“How exactly that devolution process will occur and how far it will go remains a question for the Kenyan people and for all these new politicians, and we argue could be a very significant source of conflict, both at the local and national level, as communities in counties themselves compete for the resources that these new institutions control,” Mr. Hogendoorn remarked. He argued that the international community needs to keep a close eye on the events in Kenya for the foreseeable future, especially for the next 2-3 years when the devolutionary process takes hold.

Citing a World Bank report which said, “A rushed transition could set up counties to fail, by giving them responsibilities before they have the capacity to carry them out,” he said that a rushed devolution could undermine the reform process in general.

Mr. Hogendoorn concluded by highlighting the budgetary implications of the devolution process, which poses strains on the government’s fiscal controls to stabilize the macroeconomic environment in the country.

Peter Gastrow, Senior Adviser at the International Peace Institute, discussed the implications of the ICC’s indictment of several presidential candidates on the election, addressing the contradiction between the Kenyan people’s support of the ICC and their intentions to support the indicted candidates.

Citing a December 2010 public opinion poll, Mr. Gastrow said that 85% of Kenyans were in favor of the ICC trying those who bore the greatest responsibility for the violence in 2007. However, once the names of the suspects were announced, support dropped to 60%. In October 2012, a Gallup poll found that while 70% of Kenyans supported the ICC, a majority of the voters still intended to support an indicted candidate, he remarked.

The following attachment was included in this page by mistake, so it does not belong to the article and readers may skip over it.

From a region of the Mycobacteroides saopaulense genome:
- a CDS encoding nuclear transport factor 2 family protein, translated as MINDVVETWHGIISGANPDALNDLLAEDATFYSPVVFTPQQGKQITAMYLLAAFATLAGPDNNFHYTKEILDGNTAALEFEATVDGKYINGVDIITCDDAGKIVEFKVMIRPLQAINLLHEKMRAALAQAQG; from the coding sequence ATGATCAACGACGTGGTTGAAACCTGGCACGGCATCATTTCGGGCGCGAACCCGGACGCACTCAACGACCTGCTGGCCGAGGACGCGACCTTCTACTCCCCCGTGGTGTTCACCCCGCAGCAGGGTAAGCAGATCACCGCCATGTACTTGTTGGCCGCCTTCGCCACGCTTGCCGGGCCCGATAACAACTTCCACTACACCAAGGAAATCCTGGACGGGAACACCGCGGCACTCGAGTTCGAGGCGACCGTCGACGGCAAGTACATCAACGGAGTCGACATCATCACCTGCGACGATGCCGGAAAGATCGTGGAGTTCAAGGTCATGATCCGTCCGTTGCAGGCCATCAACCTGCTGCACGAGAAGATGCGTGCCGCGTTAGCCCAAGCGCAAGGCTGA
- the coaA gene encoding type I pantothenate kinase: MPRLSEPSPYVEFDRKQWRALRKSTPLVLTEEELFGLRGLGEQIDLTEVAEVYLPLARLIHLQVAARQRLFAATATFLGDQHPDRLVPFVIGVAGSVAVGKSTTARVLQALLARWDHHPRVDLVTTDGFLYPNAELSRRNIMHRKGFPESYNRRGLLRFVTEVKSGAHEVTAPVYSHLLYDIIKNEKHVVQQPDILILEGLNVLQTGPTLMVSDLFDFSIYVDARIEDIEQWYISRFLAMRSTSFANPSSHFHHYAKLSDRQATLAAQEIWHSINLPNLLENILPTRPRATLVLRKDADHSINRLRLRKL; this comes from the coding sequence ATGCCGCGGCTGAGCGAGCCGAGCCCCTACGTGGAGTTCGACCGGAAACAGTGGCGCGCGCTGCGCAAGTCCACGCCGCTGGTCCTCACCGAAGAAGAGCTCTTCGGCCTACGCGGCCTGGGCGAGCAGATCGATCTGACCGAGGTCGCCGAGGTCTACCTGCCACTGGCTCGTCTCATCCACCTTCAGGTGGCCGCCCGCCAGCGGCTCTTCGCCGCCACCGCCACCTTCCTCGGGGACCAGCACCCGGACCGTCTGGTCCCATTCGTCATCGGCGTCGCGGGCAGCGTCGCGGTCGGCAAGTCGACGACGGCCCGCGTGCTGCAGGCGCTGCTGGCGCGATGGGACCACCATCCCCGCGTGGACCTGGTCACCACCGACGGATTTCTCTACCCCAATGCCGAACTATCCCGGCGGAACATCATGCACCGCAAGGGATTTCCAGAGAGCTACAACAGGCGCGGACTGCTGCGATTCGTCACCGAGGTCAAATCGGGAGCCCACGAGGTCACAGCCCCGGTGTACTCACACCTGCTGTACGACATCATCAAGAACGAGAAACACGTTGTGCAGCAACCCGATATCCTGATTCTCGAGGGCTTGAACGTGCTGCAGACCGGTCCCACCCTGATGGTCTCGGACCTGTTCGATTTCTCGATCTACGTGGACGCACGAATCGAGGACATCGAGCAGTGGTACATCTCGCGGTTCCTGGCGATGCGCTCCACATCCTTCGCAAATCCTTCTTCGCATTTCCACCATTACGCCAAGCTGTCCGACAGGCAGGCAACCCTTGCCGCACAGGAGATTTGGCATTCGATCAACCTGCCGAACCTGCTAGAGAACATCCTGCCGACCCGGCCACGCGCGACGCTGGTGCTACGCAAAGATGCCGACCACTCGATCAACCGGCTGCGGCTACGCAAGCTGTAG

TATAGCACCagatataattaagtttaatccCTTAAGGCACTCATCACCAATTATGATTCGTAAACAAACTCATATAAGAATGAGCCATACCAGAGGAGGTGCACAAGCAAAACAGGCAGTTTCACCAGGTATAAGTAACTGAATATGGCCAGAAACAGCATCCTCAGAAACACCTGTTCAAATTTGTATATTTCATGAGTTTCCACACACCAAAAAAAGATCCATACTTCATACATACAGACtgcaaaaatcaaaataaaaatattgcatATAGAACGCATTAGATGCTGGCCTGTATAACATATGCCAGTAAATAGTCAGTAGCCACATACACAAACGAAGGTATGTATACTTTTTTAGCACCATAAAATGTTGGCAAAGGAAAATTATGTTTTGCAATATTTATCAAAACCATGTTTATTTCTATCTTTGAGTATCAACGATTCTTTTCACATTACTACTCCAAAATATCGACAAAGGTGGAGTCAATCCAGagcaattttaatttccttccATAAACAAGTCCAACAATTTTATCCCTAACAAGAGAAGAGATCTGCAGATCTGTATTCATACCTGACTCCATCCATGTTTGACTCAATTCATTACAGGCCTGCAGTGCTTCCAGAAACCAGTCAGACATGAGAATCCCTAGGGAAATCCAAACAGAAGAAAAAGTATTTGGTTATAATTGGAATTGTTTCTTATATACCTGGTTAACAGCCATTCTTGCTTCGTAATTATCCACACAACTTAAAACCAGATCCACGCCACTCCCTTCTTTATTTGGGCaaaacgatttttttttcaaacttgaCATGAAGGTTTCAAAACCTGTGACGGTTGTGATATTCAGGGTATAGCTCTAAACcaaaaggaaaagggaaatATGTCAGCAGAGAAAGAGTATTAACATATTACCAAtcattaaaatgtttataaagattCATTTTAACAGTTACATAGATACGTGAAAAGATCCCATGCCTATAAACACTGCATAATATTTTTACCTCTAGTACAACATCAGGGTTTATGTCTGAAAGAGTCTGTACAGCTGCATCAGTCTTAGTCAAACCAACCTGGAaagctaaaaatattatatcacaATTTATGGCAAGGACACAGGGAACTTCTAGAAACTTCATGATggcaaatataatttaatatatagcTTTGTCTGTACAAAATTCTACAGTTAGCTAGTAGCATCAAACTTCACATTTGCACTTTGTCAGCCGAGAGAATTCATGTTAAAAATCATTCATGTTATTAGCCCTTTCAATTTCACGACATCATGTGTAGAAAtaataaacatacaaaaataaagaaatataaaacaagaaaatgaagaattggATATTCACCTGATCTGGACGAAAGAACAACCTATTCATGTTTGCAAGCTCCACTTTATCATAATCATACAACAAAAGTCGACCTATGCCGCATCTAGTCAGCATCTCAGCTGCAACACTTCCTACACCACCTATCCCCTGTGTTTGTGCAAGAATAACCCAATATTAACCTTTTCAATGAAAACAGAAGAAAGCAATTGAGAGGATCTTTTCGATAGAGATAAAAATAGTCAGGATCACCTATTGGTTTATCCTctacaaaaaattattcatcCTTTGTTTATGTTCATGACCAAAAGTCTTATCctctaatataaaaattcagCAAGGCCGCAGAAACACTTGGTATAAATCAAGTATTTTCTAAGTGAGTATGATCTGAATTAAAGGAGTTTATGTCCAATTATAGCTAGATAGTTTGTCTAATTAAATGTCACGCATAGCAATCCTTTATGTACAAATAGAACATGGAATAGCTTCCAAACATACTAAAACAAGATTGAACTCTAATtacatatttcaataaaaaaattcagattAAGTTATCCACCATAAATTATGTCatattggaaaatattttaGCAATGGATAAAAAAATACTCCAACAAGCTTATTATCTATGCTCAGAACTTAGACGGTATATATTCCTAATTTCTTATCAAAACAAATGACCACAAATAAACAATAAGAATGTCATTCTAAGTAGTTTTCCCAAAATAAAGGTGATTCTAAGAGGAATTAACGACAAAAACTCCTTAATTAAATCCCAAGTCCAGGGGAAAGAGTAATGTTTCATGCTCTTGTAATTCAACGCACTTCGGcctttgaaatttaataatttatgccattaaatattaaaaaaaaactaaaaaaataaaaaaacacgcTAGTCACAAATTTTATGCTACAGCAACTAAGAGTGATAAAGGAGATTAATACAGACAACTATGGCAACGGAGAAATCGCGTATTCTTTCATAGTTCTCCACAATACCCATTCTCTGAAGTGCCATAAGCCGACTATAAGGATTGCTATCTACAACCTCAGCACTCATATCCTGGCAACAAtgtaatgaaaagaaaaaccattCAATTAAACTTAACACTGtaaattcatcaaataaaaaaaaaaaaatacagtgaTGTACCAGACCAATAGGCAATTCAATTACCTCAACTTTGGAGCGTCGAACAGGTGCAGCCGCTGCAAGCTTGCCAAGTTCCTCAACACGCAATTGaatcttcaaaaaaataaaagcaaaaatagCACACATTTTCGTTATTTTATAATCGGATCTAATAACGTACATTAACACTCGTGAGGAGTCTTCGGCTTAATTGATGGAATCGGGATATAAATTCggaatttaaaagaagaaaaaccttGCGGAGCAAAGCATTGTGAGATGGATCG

“Maybe in hindsight–with all the wisdom one has in hindsight–that should have been looked at very carefully, that tension between support the ICC but don’t touch my candidate, that type of attitude,” he said.

Mr. Gastrow went on to highlight the statements made by the Western powers on the ICC indictments, many of which said they will have limited to no contact with the ICC indictees. “[These statements] would be perceived as self-righteous, arrogant and condescending by many Kenyans, and that’s what happened,” he said, arguing that Uhuru Kenyatta used the vibe to whip up support.

Mr. Gastrow also noted the post-election responses. “None of the responses [from the Western powers] referred directly to the victory of Uhuru Kenyatta. They all congratulated the Kenyan people,” he said. China, however, congratulated Kenyatta for winning the elections, saying it was looking forward for close cooperation with the country. “A very different vibe and very different approach,” he added.

Turning back to the ICC, Mr. Gastrow said, “The political elite [in Kenya] are strongly against the ICC. They see it as a threat, I think, partially because it threatens political and criminal impunity. It potentially threatens their interests.”

“If it was not for the significant support which now exist for the Supreme Court and the judiciary in Kenya, one would be very pessimistic,” he continued. “That is one of the very few factors which for me suggest that Kenya is a country with a future. The judiciary has broad support and the public has trust in it and once institutions start having broad support and trust, I think developing countries are on their way to success, which I hope Kenya will be.”

The event was chaired by John Hirsch, Senior Advisor at the International Peace Institute.

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Why Kenyans Voted For ICC-Indicted Candidates